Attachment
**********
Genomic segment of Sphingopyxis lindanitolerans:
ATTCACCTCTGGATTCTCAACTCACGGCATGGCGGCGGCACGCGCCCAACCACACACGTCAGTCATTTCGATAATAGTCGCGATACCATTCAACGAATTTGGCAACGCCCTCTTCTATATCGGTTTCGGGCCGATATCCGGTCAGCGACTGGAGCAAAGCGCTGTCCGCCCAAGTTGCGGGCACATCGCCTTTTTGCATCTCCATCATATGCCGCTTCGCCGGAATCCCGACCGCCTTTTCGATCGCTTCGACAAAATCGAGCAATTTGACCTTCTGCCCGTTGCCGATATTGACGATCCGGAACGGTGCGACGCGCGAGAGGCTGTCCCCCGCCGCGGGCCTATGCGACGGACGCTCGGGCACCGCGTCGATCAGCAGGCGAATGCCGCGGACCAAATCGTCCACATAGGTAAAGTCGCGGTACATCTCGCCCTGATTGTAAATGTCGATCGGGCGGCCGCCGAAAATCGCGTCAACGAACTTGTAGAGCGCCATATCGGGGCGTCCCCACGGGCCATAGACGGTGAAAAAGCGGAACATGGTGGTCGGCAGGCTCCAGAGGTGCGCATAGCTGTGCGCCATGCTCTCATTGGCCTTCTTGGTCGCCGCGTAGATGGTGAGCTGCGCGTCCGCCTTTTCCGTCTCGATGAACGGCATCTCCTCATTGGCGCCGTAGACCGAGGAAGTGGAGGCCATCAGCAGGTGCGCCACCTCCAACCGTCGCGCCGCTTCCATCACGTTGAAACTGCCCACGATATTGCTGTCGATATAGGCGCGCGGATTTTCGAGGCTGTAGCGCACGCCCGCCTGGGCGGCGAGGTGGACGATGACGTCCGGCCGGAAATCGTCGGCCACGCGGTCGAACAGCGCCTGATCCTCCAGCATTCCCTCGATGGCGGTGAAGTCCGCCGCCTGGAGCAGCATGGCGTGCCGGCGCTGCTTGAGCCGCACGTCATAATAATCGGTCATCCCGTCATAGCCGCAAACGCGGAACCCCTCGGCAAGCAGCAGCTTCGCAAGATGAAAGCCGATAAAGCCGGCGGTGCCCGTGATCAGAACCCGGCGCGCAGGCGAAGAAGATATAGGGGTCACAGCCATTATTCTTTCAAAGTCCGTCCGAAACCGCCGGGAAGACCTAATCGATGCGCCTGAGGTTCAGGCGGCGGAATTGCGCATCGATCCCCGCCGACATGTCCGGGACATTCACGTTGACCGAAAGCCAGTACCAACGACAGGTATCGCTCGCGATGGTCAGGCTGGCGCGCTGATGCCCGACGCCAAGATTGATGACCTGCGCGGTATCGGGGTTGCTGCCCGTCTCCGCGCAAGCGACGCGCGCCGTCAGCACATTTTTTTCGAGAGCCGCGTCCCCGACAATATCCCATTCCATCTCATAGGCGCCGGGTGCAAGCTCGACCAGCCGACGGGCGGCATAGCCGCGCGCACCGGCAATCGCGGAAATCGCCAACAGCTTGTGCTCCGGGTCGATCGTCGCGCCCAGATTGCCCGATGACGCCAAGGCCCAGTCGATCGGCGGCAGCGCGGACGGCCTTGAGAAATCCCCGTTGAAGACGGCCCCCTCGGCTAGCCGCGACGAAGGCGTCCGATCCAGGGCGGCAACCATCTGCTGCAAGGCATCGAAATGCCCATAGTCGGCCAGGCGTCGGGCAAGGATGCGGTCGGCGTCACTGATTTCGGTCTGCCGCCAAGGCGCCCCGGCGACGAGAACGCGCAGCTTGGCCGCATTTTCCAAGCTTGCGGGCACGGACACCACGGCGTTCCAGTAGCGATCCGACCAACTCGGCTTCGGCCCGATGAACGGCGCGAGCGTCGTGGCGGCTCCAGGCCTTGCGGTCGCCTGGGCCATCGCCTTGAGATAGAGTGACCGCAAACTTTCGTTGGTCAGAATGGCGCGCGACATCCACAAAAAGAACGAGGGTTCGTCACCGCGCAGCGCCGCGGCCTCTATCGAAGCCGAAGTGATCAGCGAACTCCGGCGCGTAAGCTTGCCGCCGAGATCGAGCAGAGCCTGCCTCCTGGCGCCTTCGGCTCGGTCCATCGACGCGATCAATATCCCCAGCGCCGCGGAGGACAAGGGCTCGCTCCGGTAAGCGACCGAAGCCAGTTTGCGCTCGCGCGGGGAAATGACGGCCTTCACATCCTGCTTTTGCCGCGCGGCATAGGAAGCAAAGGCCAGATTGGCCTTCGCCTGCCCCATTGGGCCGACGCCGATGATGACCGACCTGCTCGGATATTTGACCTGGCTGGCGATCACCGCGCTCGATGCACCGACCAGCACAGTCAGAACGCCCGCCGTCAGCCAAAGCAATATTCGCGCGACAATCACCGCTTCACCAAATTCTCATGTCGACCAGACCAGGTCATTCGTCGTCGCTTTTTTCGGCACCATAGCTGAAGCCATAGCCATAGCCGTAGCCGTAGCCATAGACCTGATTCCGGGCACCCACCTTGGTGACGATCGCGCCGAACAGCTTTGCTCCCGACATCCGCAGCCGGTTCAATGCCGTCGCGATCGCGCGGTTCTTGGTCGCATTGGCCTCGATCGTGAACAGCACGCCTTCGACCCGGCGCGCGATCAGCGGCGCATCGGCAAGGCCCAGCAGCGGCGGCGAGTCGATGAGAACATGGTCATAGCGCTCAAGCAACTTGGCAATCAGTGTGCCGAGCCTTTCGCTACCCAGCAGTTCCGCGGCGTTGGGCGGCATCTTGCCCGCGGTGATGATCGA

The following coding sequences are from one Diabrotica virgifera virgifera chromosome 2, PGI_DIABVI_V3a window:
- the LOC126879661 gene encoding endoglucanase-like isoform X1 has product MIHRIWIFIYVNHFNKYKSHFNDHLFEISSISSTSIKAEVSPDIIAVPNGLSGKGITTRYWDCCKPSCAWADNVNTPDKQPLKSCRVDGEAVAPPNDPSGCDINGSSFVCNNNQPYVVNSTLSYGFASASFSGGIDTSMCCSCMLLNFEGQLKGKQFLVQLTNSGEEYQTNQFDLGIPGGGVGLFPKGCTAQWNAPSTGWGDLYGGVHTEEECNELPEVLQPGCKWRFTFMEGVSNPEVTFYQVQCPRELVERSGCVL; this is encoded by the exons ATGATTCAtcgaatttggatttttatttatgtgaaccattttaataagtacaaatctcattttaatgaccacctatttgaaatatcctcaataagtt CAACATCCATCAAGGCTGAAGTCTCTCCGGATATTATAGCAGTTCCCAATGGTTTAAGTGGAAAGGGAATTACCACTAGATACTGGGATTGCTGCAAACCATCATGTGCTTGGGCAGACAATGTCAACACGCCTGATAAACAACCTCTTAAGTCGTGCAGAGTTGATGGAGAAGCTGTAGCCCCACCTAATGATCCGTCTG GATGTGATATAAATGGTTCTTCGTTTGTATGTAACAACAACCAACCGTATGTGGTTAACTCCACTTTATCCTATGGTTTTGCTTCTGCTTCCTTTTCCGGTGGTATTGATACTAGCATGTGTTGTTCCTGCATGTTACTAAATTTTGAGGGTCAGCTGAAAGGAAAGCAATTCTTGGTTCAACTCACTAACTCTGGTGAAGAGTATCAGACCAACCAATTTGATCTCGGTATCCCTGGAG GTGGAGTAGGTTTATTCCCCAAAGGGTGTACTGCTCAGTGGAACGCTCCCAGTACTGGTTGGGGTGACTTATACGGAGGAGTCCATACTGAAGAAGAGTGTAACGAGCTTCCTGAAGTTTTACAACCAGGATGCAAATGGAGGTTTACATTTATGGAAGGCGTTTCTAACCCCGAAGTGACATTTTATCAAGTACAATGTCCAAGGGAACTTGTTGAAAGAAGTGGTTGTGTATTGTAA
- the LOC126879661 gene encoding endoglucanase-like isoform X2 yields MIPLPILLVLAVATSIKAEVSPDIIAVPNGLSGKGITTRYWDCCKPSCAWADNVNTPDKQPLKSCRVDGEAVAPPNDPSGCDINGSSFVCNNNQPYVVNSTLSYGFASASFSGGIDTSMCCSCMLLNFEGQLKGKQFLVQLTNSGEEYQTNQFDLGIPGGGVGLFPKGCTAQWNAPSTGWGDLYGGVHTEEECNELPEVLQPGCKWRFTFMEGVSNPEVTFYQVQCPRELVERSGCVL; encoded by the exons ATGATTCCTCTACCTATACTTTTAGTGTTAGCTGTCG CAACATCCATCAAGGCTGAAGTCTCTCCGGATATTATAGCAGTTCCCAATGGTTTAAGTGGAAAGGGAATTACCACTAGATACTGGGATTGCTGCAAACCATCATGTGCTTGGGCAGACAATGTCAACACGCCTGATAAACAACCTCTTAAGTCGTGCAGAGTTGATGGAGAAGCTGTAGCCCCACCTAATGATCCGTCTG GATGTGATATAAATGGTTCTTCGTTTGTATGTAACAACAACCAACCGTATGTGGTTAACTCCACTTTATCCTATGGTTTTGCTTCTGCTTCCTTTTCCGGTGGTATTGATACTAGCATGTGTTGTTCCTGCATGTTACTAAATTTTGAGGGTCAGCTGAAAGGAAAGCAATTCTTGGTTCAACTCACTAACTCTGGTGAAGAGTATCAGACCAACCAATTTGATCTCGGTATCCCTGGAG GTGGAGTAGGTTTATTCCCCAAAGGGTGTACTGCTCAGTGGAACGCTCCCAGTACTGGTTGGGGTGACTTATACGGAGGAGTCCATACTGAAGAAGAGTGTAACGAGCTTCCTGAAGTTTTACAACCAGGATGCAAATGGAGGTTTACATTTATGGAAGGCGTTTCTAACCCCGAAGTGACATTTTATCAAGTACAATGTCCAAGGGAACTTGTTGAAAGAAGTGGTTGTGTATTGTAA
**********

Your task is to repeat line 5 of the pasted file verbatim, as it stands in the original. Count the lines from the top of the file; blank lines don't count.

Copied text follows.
- the LOC126879661 gene encoding endoglucanase-like isoform X2 yields MIPLPILLVLAVATSIKAEVSPDIIAVPNGLSGKGITTRYWDCCKPSCAWADNVNTPDKQPLKSCRVDGEAVAPPNDPSGCDINGSSFVCNNNQPYVVNSTLSYGFASASFSGGIDTSMCCSCMLLNFEGQLKGKQFLVQLTNSGEEYQTNQFDLGIPGGGVGLFPKGCTAQWNAPSTGWGDLYGGVHTEEECNELPEVLQPGCKWRFTFMEGVSNPEVTFYQVQCPRELVERSGCVL; encoded by the exons ATGATTCCTCTACCTATACTTTTAGTGTTAGCTGTCG CAACATCCATCAAGGCTGAAGTCTCTCCGGATATTATAGCAGTTCCCAATGGTTTAAGTGGAAAGGGAATTACCACTAGATACTGGGATTGCTGCAAACCATCATGTGCTTGGGCAGACAATGTCAACACGCCTGATAAACAACCTCTTAAGTCGTGCAGAGTTGATGGAGAAGCTGTAGCCCCACCTAATGATCCGTCTG GATGTGATATAAATGGTTCTTCGTTTGTATGTAACAACAACCAACCGTATGTGGTTAACTCCACTTTATCCTATGGTTTTGCTTCTGCTTCCTTTTCCGGTGGTATTGATACTAGCATGTGTTGTTCCTGCATGTTACTAAATTTTGAGGGTCAGCTGAAAGGAAAGCAATTCTTGGTTCAACTCACTAACTCTGGTGAAGAGTATCAGACCAACCAATTTGATCTCGGTATCCCTGGAG GTGGAGTAGGTTTATTCCCCAAAGGGTGTACTGCTCAGTGGAACGCTCCCAGTACTGGTTGGGGTGACTTATACGGAGGAGTCCATACTGAAGAAGAGTGTAACGAGCTTCCTGAAGTTTTACAACCAGGATGCAAATGGAGGTTTACATTTATGGAAGGCGTTTCTAACCCCGAAGTGACATTTTATCAAGTACAATGTCCAAGGGAACTTGTTGAAAGAAGTGGTTGTGTATTGTAA